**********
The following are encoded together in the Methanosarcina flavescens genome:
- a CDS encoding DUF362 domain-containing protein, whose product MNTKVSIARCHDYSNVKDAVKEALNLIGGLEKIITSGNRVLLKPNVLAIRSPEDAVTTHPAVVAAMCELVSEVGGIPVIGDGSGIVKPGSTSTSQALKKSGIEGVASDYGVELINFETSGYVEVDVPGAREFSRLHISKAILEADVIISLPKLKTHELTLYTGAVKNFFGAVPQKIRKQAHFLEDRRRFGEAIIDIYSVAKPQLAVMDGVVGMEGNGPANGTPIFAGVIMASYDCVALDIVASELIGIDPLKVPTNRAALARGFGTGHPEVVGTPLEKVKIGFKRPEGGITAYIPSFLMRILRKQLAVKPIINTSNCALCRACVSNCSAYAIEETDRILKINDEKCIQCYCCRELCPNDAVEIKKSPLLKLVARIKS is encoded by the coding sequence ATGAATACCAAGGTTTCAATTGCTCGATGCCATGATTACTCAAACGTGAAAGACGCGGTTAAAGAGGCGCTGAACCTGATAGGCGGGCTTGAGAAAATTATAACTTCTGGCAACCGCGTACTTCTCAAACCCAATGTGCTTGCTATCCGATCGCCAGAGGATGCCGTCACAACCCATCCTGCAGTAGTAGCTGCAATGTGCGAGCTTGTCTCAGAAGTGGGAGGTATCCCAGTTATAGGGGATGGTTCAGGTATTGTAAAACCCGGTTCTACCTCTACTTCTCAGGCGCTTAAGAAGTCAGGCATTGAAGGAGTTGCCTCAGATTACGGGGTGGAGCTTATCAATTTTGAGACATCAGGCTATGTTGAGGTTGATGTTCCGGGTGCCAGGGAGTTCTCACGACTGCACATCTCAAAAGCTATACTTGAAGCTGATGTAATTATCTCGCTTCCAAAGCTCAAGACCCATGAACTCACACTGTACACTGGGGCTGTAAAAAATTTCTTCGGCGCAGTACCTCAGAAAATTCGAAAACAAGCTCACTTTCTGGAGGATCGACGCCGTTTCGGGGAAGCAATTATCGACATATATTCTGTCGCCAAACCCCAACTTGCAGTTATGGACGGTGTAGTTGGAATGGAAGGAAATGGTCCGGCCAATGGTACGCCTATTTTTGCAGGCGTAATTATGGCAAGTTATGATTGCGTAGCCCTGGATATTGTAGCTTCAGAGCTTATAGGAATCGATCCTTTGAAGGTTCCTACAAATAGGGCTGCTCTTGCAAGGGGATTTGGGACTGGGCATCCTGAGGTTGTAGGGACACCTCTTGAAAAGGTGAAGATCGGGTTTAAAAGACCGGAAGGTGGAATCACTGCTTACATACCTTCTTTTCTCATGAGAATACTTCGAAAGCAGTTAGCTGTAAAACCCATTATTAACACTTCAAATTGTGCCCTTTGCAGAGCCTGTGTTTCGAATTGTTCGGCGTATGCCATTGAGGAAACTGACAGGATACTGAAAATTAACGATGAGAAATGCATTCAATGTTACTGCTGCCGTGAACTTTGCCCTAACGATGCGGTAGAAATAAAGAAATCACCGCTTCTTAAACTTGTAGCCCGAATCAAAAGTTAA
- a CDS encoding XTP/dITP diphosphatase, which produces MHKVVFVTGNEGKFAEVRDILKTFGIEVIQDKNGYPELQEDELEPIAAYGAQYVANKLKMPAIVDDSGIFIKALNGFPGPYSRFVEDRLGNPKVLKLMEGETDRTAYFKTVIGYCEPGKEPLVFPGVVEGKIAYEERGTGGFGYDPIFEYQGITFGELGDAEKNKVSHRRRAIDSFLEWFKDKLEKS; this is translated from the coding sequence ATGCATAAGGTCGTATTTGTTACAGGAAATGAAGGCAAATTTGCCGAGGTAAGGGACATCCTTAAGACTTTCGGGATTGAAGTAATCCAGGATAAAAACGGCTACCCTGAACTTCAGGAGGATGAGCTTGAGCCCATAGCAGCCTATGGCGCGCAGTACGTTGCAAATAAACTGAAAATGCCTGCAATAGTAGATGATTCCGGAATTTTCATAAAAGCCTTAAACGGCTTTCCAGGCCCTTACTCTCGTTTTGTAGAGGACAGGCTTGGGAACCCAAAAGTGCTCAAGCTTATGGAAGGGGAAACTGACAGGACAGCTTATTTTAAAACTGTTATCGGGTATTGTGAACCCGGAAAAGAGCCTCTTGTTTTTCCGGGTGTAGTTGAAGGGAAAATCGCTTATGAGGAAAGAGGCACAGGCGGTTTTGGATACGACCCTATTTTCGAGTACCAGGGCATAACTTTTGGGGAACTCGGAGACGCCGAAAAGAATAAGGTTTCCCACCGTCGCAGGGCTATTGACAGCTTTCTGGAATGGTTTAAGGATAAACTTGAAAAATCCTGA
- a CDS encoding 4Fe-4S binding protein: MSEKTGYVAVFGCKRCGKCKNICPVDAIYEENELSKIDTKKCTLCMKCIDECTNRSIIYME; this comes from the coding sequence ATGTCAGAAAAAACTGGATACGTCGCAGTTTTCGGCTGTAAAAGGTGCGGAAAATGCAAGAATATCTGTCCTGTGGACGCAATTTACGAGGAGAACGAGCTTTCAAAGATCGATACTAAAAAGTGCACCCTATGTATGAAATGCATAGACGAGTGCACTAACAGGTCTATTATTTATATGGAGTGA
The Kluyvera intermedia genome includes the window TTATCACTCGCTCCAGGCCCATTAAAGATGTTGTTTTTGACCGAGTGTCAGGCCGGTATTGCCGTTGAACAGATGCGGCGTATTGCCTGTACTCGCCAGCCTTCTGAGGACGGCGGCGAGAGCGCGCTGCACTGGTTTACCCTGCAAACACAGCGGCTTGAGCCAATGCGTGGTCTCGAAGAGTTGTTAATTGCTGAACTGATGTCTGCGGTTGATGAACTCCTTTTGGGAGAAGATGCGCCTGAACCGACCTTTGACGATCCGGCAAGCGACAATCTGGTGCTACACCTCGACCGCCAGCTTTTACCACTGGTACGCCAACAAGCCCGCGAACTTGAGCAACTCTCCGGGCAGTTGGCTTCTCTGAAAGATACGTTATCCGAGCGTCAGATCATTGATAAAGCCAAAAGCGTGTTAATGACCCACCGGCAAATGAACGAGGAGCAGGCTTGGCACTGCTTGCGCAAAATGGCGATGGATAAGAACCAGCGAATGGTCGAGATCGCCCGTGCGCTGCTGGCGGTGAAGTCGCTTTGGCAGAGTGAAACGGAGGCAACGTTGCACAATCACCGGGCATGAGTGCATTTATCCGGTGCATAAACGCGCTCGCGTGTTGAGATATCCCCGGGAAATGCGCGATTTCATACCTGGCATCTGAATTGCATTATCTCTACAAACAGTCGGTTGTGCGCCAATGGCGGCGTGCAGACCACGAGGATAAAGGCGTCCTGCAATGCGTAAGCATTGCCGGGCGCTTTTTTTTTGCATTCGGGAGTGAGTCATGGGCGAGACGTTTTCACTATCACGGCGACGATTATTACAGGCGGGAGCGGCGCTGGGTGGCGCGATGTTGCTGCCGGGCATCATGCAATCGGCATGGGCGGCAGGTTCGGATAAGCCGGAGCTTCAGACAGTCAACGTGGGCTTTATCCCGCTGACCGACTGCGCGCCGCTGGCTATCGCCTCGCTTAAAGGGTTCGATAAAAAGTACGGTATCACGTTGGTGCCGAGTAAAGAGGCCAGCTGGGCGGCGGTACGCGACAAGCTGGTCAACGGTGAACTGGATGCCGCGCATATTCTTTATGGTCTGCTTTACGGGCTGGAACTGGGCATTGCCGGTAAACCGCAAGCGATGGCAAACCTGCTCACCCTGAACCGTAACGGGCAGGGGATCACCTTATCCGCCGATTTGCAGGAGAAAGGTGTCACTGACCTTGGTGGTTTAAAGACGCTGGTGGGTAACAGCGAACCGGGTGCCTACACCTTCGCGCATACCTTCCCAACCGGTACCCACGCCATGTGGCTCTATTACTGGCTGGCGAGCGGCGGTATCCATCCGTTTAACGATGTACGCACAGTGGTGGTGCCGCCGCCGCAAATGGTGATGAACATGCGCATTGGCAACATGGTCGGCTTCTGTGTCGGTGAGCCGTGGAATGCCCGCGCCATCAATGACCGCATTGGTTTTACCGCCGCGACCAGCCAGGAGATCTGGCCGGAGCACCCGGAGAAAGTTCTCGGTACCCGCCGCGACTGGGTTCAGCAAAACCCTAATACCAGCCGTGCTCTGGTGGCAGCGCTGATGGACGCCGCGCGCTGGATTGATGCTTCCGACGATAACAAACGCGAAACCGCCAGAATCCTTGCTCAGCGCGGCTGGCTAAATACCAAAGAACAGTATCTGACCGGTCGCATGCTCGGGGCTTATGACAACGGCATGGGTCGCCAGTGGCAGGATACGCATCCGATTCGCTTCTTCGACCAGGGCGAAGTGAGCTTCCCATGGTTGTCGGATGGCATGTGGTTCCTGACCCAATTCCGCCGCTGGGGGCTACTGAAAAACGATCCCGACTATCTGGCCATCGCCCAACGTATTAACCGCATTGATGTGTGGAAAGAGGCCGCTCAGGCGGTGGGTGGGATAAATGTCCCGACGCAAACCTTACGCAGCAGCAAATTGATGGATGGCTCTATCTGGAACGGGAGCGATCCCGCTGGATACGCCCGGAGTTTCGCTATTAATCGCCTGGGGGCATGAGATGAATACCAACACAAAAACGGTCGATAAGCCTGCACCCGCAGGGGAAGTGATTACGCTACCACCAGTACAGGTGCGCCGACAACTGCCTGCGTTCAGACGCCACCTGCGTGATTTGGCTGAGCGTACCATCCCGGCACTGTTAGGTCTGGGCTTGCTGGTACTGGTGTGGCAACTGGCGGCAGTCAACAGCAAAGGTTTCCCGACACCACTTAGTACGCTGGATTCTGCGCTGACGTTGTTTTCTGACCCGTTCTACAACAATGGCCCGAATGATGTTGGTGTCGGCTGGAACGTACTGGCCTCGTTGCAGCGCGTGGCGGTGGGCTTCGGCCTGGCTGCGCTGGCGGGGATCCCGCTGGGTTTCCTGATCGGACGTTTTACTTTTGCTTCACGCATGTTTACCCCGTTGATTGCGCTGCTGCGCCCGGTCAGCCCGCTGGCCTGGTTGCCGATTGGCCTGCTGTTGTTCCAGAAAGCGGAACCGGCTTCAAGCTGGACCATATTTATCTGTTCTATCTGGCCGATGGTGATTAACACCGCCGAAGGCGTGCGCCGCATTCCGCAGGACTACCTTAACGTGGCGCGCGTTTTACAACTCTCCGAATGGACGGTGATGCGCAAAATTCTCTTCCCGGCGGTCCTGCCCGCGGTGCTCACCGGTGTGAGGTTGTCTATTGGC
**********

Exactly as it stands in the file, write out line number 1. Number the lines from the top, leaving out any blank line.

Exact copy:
The following are encoded together in the Methanosarcina flavescens genome: